In mid-November, a storm pounded B.C.’s central coast, 120-kilometre-per-hour winds whipping the waves into a frenzy. The newly operational Coastal Nations Coast Guard Auxiliary dispatch centre in Bella Bella started receiving a flurry of calls for help from several vessels in distress.
“We had one vessel towing another vessel and he had to cut his tow loose. And we were told there was a person in the water,” Robert Johnson, Heiltsuk coordinator for the auxiliary, told The Narwhal.
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Johnson said one boat sank and another was smashed against the government wharf in Bella Bella. But thanks to the coordinated efforts of the auxiliary, RCMP and Canadian Coast Guard, the rescues were completed safely.
B.C.’s coastal First Nations have lived, worked and thrived on the rugged west coast for millennia. Five nations — Ahousaht, Heiltsuk, Gitxaala, Nisga’a and Kitasoo — are now using intimate knowledge of the coast to save lives as Canada’s first Indigenous coast guard auxiliary.
While the auxiliary is focused on search and rescue, its mission of enabling communities to safely and efficiently respond to marine emergencies is a step toward the formation of an Indigenous marine response centre, which the Heiltsuk have been calling on governments to support since the Nathan E. Stewart, an articulated tugboat, ran aground and sank in 2016, spilling 110,000 litres of diesel into the Seaforth Channel near Bella Bella.
“We live on the coast, we live on the water and we will respond to any call for help.”
For Johnson, the auxiliary program is one part of a larger goal to protect the coast.
“I see it as a first step in bridging some gaps between government agencies and First Nations,” he said. “There’s a lot of gaps in there that need to be filled.”
The auxiliary has been in the works for four years as part of Canada’s Oceans Protection Plan, a $1.5-billion investment supporting initiatives that protect the country’s coastlines. The auxiliary is on call 24 hours a day, every day of the year. When deployed, members will complete rescue missions in tandem with the Canadian Coast Guard and other responders.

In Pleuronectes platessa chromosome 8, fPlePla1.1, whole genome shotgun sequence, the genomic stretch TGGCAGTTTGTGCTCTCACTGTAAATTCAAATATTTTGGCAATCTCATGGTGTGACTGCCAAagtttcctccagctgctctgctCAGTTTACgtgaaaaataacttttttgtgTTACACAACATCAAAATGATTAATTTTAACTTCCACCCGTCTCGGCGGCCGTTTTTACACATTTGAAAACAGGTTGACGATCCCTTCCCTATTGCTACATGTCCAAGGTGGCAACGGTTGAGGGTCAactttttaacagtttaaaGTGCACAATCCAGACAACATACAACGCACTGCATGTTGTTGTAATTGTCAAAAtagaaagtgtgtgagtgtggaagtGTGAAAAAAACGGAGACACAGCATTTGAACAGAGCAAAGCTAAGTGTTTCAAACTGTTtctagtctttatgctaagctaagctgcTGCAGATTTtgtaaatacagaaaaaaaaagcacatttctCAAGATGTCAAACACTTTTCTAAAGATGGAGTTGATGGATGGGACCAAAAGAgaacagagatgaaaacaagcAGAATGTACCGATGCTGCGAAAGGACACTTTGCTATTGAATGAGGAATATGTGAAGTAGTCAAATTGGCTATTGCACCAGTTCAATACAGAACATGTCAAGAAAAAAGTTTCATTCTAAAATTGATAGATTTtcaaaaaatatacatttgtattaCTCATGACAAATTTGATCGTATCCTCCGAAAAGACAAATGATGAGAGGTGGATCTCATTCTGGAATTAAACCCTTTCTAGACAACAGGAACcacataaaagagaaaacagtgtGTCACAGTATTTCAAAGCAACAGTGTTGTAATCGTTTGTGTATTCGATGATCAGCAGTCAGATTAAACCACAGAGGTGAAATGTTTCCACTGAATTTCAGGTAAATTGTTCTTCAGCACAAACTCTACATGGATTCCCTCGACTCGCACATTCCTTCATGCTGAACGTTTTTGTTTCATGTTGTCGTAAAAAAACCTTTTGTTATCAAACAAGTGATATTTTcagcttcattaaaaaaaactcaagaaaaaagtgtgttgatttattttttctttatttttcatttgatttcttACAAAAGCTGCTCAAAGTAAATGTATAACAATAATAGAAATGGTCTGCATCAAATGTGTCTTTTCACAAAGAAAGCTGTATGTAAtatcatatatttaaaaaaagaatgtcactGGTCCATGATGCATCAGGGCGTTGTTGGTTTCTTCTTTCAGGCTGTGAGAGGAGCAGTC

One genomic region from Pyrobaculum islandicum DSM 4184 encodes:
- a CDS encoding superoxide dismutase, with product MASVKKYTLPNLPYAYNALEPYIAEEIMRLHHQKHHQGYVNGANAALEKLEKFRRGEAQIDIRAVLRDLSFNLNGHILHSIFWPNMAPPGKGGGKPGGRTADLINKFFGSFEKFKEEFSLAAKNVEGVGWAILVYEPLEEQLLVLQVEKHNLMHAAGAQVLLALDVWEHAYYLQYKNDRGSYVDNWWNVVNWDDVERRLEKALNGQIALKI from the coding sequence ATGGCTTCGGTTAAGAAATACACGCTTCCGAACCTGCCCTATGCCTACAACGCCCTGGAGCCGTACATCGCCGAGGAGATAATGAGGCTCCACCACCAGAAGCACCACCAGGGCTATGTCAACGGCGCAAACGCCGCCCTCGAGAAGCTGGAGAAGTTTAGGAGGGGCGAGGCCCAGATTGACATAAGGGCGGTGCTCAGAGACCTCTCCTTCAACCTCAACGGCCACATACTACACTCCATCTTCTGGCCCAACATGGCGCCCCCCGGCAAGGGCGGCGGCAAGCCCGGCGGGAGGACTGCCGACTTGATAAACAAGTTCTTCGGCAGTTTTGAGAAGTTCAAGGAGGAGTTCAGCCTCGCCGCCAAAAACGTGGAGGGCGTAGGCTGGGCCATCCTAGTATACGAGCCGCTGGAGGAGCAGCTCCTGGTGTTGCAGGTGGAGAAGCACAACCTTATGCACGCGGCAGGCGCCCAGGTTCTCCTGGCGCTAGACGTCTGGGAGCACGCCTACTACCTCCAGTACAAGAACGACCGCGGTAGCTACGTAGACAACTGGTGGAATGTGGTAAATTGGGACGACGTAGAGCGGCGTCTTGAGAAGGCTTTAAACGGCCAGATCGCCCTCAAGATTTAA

The program also involves training Indigenous members at a facility in Bamfield, on Vancouver Island, and in their home territories, and providing nations with equipment such as navigation systems, communications tools, first aid kits, survival suits and tow lines.
Many of the nations involved in the auxiliary have participated in rescue operations as first responders for decades. Members are still responding to emergencies in their own boats, but Conrad Cowan, executive director of the auxiliary, said two dedicated search and rescue boats will soon be sent to communities, and he is working on getting funding for another three.
“We live on the coast, we live on the water and we will respond to any call for help,” said Johnson, who’s been a responder for more than a decade. “But now that we’ve got the coast guard auxiliary, we’re able to respond with equipment that we’ve never had before.”
Coordinating rescue efforts requires building trust
In 2015, Ahousaht fishermen spotted a distress flare sent from a Tofino-based whale watching vessel that capsized. The fishermen and other community members responded quickly, using knowledge of the currents, tides and weather. Their efforts led to the rescue of 21 people, but tragically six people died.
Roger Girouard, assistant commissioner for the Canadian Coast Guard, said the coast guard was involved that day, but the coordination of rescue efforts by First Nations and federal authorities was “lacking.”
“I’ll use that word bluntly — and honestly,” he said. “From that point on, we’ve been looking at how to be better together on the water.”
The first step, he said, was building relationships with the First Nations along the coast.
“I remember going out to visit Chief Greg Louie in Ahousaht to thank him for his community’s efforts in that incident, but also to apologize that we had not learned how to be better connected with his community or indeed, in a number of places around the coast,” Girouard said. “So we struck out to improve those relationships one by one.”
He said he and his team travelled the coast, asking each community what it would like to see and what it wanted its relationship with the coast guard to be. The answer took time to form, but he said it became clear that an Indigenous-led auxiliary was a good place to start.
“In the grand scheme of things, it’s not an expensive program, but the return on the investment in terms of ability, confidence on the water and a sense of self-reliance for these very isolated communities is what really makes it magic.”
Coast guard training is a two-way street
The coast guard has had volunteer auxiliaries across Canada since 1978. Its members respond to about a quarter of all marine search and rescue events. The Indigenous auxiliary is unique in that it is accessing funding for equipment through the Oceans Protection Plan, while other auxiliaries require members to provide their own gear. Cowan said the annual operational funding they receive from the Canada Coast Guard, however, is on par with other auxiliaries.